National Center for Complementary and Integrative Health (NCCIH)
NIH…Turning Discovery Into Health

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Selected Research Results by Date

NCCIH funds a wide variety of research studies, primarily focusing on three areas: mind and body practices, natural products, and pain. We also conduct research at the National Institutes of Health laboratories in Bethesda, Maryland.

This page provides plain language summaries of a few of the studies that NCCIH has supported or conducted. For more information, see this full list of published NCCIH-funded research studies in PubMed.

Human stem cell-derived sensory neurons, fluorescently labeled to reveal neurofilament proteins (red and green) and cell nuclei (blue).
Humans may have a special type of sensory nerve cell that senses both cold and mechanical force, new research involving stem cells shows. (January 2020)
This new study sheds light on how pain patients and health care providers interact on Twitter. (December 2019)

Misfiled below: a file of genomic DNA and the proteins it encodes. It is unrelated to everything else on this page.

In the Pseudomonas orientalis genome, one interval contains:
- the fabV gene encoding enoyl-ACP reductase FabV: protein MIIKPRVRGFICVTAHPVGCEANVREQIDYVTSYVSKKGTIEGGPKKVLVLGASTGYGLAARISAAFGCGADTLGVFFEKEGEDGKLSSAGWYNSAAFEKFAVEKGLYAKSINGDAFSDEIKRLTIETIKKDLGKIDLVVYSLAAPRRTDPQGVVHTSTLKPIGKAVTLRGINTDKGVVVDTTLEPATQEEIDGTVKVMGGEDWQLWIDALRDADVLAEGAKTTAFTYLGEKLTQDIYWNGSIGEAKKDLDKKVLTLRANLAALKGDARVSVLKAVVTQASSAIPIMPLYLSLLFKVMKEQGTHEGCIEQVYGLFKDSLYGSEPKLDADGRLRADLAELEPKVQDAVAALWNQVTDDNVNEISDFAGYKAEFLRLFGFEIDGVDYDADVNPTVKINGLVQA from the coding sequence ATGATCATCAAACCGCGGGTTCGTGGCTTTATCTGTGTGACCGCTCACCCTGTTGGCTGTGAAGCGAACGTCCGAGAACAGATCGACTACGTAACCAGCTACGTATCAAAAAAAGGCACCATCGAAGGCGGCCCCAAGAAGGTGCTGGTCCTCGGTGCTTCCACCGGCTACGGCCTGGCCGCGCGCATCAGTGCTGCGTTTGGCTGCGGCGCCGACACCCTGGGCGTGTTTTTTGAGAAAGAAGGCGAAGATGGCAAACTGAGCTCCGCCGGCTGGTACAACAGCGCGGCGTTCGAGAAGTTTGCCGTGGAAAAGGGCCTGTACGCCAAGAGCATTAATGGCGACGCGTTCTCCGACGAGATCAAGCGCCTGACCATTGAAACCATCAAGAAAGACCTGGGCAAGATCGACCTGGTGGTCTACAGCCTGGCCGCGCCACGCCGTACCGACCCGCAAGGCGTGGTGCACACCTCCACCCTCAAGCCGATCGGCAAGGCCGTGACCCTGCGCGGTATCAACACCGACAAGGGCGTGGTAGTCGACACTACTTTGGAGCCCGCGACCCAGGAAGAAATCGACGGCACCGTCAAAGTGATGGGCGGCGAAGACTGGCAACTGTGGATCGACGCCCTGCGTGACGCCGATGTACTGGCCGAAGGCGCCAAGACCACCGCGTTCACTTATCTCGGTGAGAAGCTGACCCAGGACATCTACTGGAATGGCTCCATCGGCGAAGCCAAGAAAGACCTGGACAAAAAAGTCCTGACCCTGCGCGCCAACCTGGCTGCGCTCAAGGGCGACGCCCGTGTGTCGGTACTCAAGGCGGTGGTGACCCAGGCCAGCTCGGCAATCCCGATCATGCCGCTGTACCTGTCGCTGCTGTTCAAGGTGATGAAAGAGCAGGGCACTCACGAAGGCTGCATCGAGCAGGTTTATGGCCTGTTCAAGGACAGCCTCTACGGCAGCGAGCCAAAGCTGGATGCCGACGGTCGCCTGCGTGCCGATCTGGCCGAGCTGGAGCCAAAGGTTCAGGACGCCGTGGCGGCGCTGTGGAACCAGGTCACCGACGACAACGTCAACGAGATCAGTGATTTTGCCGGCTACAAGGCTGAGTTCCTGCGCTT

woman with neck pain
Contrary to practice guidelines, many patients are initially prescribed opioids for a new chronic musculoskeletal pain problem. (December 2019)
Salmonella bacteria
NCCIH-supported research identifies two mechanisms by which GI tract nerve cells defend against Salmonella bacteria. (December 2019)
doc with patient
Research shows more than half of office-based physicians recommend at least one complementary health approach to their patients, and female physicians recommended every complementary health approach at a higher rate... (November 2019)
Study explores the previously unknown role of the central amygdala (region of the brain associated with emotional processes) in upgrading and downgrading pain signals in the brain. (October 2019)
dietary supplements
Rat study findings suggest that dietary supplementation with polyphenols (naturally occurring compounds found in plant-derived foods) may ease back pain associated with intervertebral disc (IVD) degeneration. (October 2019)
Chiropractor doing spinal manipulation on an older woman's back
Results of a new NCCIH-supported study suggest that older adults’ access to chiropractic care may reduce medical spending on services for spine conditions. (August 2019)
woman talking to therapist
Study results suggest mindfulness-oriented recovery enhancement (MORE) may be a useful nondrug complementary treatment for people with opioid use disorder and chronic pain in methadone maintenance therapy. (August 2019)
Pain signals may travel as speedily as touch signals in human peripheral nerves. This discovery has implications for understanding the mechanisms of human pain. (July 2019)